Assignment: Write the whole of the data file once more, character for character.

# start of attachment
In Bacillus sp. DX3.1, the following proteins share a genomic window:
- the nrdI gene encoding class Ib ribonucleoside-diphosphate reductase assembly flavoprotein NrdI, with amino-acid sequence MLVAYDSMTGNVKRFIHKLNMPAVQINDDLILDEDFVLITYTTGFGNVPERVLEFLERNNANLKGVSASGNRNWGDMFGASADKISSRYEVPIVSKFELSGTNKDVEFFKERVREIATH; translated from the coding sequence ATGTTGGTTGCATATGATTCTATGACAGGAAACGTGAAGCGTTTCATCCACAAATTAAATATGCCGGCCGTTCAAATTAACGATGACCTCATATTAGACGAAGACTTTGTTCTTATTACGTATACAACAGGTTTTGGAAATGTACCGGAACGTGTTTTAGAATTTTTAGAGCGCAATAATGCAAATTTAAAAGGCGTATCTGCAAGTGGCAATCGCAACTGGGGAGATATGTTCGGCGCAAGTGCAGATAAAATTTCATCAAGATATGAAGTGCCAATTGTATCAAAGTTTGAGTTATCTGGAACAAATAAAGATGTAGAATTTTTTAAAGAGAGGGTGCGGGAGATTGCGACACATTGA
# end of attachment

In Bacillus sp. DX3.1, the following proteins share a genomic window:
- the nrdI gene encoding class Ib ribonucleoside-diphosphate reductase assembly flavoprotein NrdI, with amino-acid sequence MLVAYDSMTGNVKRFIHKLNMPAVQINDDLILDEDFVLITYTTGFGNVPERVLEFLERNNANLKGVSASGNRNWGDMFGASADKISSRYEVPIVSKFELSGTNKDVEFFKERVREIATH; translated from the coding sequence ATGTTGGTTGCATATGATTCTATGACAGGAAACGTGAAGCGTTTCATCCACAAATTAAATATGCCGGCCGTTCAAATTAACGATGACCTCATATTAGACGAAGACTTTGTTCTTATTACGTATACAACAGGTTTTGGAAATGTACCGGAACGTGTTTTAGAATTTTTAGAGCGCAATAATGCAAATTTAAAAGGCGTATCTGCAAGTGGCAATCGCAACTGGGGAGATATGTTCGGCGCAAGTGCAGATAAAATTTCATCAAGATATGAAGTGCCAATTGTATCAAAGTTTGAGTTATCTGGAACAAATAAAGATGTAGAATTTTTTAAAGAGAGGGTGCGGGAGATTGCGACACATTGA